Rescuing farmers in crisis
GOODELL – Keith Barkema, a retired farmer in Wright County, is having “a joyous time” doing what he likes most.
Farming. Farming for those in crisis through Farm Rescue.
“It’s how I spent my summer vacation,” Barkema said.
Farm Rescue, based out of Jamestown, N.D., is active in North and South Dakota, Minnesota, Iowa and eastern Montana, assisting farmers in crisis with labor and machinery.
It recently helped its 300th farm family since 2006.
Farm Rescue started when founder Bill Gross, who grew up on a farm near Cleveland, N.D., was piloting a jet for his employer, UPS, across the Pacific Ocean.
His co-pilot asked him what he was going to do in retirement.
From Farm Rescue’s website, Gross answered saying, “I’m going to be this Good Samaritan that buys a tractor and goes around and helps farm families plant their crops.”
He remembered his own father worrying about what would happen to their farm in the event of a debilitating accident.
After realizing that Gross was serious, his co-pilot asked, “Well, why wait until you retire?”
In 2005, Farm Rescue was started.
Today, Farm Rescue accomplishes its mission with equipment donated by companies, volunteers who show up to run that equipment, and with grants and donations from a wide range of backers.
Assistance is available for planting, harvesting and haying.
It operates with a staff of five to ensure that most funds end up assisting those in need.
“Farm Rescue is a hand up, not a handout,” said Danielle Abbas, marketing communications coordinator.
Farmers helped by Farm Rescue are responsible for diesel fuel and inputs such as seed, fertilizer and plastic wrap for bales.
Barkema, of Goodell, saw Farm Rescue’s combines, grains carts and semi on U.S. Highway 18 in northwest Iowa one day.
He checked out Farm Rescue’s website and completed an application last spring to volunteer as he was finishing planting his soybeans.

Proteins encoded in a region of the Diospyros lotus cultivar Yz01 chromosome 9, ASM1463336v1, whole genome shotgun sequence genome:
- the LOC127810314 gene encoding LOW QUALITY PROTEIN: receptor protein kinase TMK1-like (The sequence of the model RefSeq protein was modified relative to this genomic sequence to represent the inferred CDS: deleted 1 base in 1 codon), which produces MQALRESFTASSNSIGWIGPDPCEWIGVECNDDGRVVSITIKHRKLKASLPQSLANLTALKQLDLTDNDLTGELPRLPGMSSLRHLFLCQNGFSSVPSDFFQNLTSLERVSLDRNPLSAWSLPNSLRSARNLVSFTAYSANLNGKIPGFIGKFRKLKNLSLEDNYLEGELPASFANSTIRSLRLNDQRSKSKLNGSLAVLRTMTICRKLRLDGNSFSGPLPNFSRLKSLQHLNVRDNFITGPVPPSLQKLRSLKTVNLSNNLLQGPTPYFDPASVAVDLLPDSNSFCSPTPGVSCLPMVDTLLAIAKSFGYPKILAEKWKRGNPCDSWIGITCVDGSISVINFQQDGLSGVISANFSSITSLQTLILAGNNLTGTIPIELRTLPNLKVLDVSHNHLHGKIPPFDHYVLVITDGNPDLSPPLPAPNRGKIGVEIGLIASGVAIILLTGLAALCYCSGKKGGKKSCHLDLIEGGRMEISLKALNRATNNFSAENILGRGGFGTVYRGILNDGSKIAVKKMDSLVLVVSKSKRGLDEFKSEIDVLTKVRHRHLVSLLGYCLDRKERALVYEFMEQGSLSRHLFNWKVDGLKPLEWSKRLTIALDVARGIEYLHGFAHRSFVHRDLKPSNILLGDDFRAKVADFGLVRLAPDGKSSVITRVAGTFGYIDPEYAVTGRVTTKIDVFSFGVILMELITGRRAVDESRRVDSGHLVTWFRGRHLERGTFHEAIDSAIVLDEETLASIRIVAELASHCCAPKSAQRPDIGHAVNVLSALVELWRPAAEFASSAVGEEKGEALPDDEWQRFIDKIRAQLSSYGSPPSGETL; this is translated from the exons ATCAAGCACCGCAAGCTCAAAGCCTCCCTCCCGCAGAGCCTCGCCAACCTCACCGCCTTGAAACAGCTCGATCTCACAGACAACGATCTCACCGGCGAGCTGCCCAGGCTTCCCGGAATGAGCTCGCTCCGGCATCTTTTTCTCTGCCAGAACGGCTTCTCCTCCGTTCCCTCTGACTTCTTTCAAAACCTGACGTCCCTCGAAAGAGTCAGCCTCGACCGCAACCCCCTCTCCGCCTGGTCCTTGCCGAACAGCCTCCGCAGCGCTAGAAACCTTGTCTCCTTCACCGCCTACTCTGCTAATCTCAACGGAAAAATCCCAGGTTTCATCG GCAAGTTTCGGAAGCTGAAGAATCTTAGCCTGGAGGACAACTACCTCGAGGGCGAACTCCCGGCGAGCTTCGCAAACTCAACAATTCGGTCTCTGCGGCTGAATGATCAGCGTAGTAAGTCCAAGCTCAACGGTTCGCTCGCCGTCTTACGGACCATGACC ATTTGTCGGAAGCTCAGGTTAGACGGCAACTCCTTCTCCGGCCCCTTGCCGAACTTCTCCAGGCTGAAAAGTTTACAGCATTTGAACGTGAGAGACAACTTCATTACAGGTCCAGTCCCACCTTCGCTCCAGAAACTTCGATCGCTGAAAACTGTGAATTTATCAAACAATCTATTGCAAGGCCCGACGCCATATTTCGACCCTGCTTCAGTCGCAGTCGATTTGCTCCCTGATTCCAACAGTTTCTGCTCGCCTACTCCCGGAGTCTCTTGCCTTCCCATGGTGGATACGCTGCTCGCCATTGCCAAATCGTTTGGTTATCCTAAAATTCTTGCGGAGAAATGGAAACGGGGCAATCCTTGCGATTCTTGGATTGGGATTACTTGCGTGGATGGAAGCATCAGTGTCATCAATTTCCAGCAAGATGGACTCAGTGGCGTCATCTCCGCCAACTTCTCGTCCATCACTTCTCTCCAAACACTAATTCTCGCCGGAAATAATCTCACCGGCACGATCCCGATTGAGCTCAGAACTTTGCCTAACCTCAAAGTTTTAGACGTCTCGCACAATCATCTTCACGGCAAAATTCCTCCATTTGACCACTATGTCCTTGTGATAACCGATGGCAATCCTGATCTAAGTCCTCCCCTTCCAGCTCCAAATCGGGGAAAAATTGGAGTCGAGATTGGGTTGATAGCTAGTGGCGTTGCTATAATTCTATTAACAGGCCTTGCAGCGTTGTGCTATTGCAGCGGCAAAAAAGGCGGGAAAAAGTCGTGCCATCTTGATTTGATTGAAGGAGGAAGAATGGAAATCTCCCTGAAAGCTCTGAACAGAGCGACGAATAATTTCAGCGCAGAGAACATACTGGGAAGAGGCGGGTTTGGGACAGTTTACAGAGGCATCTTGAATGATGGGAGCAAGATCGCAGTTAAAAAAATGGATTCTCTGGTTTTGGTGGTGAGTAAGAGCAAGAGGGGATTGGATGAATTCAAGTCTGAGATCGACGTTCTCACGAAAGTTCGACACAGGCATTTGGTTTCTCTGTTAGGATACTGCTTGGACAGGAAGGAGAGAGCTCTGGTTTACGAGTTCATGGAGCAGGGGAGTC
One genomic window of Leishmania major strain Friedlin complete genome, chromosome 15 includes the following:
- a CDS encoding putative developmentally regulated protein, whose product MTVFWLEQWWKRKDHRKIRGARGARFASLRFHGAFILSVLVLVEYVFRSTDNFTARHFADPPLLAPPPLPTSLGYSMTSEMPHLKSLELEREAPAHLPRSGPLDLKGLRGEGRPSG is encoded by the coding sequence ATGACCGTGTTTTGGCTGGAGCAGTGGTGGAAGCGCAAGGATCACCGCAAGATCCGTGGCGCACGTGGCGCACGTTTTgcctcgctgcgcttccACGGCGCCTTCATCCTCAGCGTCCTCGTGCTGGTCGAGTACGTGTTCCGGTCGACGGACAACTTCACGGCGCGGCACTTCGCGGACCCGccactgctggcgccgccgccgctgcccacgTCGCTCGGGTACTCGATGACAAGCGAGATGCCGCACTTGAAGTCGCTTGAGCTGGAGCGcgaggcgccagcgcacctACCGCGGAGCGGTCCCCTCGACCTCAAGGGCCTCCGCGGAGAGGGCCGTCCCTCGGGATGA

On Memorial Day weekend, he got a call that a farmer south of Boone needed help baling.
A neighbor had a Farmall 450 tractor to pull the baler ,and Barkema stacked 400 bales on the rack with a man from Moville, he said.
On July 6, Barkema was asked to deliver a Farm Rescue sign used on the WHO Tractor Ride to Fargo, N.D.
From Fargo, Keith and Sharon Barkema pulled their camper to Washburn, N.D., where a farmer had 600 acres of hay to be baled to feed his cattle this winter.
A new John Deere tractor hitched to a new John Deere baler, donated by RDO Equipment Co., harvested 2,500 round bales.
Barkema said this was a treat, as he buys used equipment for his own farm.
Using new machinery that does not break down -or if it does, the warranty pays for the repairs – is something he was not used to.
“We baled for a week there,” said Barkema.
When the couple left the farm, Barkema said the farmer and his brother had tears in their eyes.
“I came on the yard a stranger,” Barkema said, “and left an adopted son. It was quite an experience.”
However, before getting home, the Barkemas were redirected to Richardton, N.D., and then to Sisseton, S.D., where he mowed hay for two days and ran a 30-foot dump rake.
On July 17, the Barkemas were headed for home, but got a call to go to Des Moines because the Farm Rescue semi would not start.
He got it started, but noticed the semi was in need of brakes. He drove the semi to his farm and installed brakes on the truck in his shop, where he services his own four semi-trucks.
“I’m having a joyous time,” said Barkema.
This week, Barkema is scheduled to drive the Farm Rescue truck to Wing, N.D., where he will use it to deliver wheat for a grower.
Abbas said Farm Rescue volunteers form lifelong relationships with the people they help.
A banquet is held every year for those farmers who have been helped, the volunteers and the supporters of Farm Rescue.
This year’s banquet will be Nov. 1 in Fargo, N.D.
Retired farmers volunteer to help as a way to stay active doing what they enjoy.
Volunteers with no experience are welcome as they will be paired with an experienced farmer.
Abbas said more than half of the farmers assisted are nominated by a relative, friend or sponsor.
When learning they will be helped by Farm Rescue, Abbas said, “Farmers can’t talk. These big, tough farmers are overwhelmed someone would help.”
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